There are a series of important Family Code sections including Family Code 3020 and 3040 that describe what the court must consider in determining a child’s best interests. Section 3020 states in part:
- (a) The Legislature finds and declares that it is the public policy of this state to assure that the health, safety, and welfare of children shall be the court’s primary concern in determining the best interest of children when making any orders regarding the physical or legal custody or visitation of children. The Legislature further finds and declares that the perpetration of child abuse or domestic violence in a household where a child resides is detrimental to the child.
- (b) The Legislature finds and declares that it is the public policy of this state to assure that children have frequent and continuing contact with both parents after the parents have separated or dissolved their marriage, or ended their relationship, and to encourage parents to share the rights and responsibilities of child rearing in order to effect this policy, except where the contact would not be in the best interest of the child, as provided in Section 3011.
Family Code 3040 states the order of preference the court should give to custody, which is to both parents equally first. If not to both parents equally, then to the parent most likely able to facilitate the other parent’s relationship with the child.
Our law firm regularly handles modification of child custody and visitation orders, decrees and judgments, even if they were made in another state or county. If you have a current order that you wish to modify, contact our office today for a free consultation.
The determination of whether a custody order will be modified depends on whether there have been “changed circumstances” since the entry of the order. This means that something has changed for the parents or the child that warrants the change. If a judgment contains the word “Montenegro” that means it is a “final” judgment and the party wishing to change it must show “significantly” changed circumstances. Otherwise, to modify custody from a previous order all you will need is changed circumstances. Notably, the Birnbaum case stands for the proposition that the court does not need any evidence of a changed circumstance to modify a visitation order – it can do so without there being any changes whatsoever.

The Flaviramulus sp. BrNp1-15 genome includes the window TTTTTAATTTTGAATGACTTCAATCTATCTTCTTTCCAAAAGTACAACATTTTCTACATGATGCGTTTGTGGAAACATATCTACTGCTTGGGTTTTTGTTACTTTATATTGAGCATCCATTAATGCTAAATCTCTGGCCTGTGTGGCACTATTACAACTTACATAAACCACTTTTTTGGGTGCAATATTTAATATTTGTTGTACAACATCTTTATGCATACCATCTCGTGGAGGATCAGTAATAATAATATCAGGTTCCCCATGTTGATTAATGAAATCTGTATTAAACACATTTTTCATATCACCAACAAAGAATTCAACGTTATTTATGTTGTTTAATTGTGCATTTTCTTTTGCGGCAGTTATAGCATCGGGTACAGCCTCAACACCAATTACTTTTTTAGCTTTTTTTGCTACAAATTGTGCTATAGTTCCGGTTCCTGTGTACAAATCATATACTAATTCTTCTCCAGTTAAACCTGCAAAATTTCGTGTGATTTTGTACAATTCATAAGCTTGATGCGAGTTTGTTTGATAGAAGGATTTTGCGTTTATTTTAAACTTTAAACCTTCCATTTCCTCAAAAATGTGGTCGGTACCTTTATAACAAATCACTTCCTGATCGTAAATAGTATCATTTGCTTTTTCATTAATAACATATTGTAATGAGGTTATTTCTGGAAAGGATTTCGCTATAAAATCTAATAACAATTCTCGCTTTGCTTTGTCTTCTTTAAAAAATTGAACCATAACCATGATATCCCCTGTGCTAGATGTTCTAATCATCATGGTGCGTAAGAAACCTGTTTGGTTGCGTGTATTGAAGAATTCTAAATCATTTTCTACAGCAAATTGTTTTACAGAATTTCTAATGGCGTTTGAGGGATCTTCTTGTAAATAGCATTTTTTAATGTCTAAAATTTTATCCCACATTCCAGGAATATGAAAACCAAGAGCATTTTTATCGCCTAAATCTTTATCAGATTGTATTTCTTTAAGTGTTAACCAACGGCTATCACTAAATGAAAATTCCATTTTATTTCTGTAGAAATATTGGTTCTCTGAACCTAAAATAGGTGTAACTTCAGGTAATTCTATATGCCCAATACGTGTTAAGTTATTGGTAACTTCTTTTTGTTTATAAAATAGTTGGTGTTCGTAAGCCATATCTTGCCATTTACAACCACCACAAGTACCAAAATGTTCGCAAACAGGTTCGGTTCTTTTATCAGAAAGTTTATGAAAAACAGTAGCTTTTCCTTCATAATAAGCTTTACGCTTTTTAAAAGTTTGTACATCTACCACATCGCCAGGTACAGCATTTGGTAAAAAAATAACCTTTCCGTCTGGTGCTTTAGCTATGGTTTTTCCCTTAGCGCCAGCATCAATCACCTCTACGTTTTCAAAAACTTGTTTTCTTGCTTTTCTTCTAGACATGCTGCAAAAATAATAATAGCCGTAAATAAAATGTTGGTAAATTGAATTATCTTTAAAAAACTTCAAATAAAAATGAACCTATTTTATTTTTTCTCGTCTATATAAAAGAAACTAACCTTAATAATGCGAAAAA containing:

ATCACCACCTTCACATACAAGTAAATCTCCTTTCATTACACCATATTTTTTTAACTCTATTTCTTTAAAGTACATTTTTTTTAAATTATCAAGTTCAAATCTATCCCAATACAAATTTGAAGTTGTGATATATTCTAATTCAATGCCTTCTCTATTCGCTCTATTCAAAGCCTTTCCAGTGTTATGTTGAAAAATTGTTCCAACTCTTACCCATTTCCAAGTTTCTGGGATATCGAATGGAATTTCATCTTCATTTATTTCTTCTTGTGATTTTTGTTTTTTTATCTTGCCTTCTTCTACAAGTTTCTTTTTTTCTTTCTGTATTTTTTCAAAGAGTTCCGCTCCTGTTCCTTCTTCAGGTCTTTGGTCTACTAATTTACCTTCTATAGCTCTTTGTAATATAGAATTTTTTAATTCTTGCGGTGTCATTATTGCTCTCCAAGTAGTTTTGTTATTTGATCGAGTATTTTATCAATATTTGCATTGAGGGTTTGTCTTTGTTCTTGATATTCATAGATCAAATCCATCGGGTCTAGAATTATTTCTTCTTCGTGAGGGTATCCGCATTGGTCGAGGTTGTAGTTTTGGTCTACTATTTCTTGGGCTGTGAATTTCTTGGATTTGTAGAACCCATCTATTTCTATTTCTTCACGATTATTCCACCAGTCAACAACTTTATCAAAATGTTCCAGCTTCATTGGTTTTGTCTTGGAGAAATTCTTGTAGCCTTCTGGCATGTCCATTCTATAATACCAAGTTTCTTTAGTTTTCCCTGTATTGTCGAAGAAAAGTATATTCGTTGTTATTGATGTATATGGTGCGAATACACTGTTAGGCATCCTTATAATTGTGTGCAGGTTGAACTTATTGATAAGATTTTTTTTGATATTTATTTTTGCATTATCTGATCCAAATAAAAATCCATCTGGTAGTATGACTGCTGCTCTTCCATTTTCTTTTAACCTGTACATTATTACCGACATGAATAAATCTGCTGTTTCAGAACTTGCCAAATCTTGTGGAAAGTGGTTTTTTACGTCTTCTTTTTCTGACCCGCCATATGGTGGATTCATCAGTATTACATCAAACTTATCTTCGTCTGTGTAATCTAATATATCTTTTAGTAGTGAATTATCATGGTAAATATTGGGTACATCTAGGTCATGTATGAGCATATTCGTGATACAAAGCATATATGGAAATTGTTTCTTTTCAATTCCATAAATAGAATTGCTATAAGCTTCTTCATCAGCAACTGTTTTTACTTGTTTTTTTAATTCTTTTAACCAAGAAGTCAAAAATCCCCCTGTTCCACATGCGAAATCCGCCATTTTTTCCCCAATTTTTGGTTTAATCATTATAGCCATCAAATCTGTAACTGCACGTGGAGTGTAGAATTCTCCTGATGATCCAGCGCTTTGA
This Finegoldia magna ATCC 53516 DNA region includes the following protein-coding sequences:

Your children are precious to you. As a parent, you have certain rights to see and care for your children. While it can be tempting to save money and represent yourself, it is not advised. The other parties involved will almost assuredly use legal representation – and you should do the same. An experienced attorney has dealt with hundreds of child custody cases in the past and can provide you with the knowledge necessary to achieve a favorable result.
At Wilkinson & Finkbeiner, we have children of our own. We understand what it is like to want the best for your children, and we are committed to helping our clients fight for their custodial rights. As California State Bar Certified Family Law Specialists, David and Scott are two of the most experienced and talented attorneys in Temecula & Riverside County. Justine is an outstanding and experienced litigator and negotiator. We promise to listen to your needs, explain the process in language you understand, and aggressively fight for your rights. For a free confidential consultation, contact us today!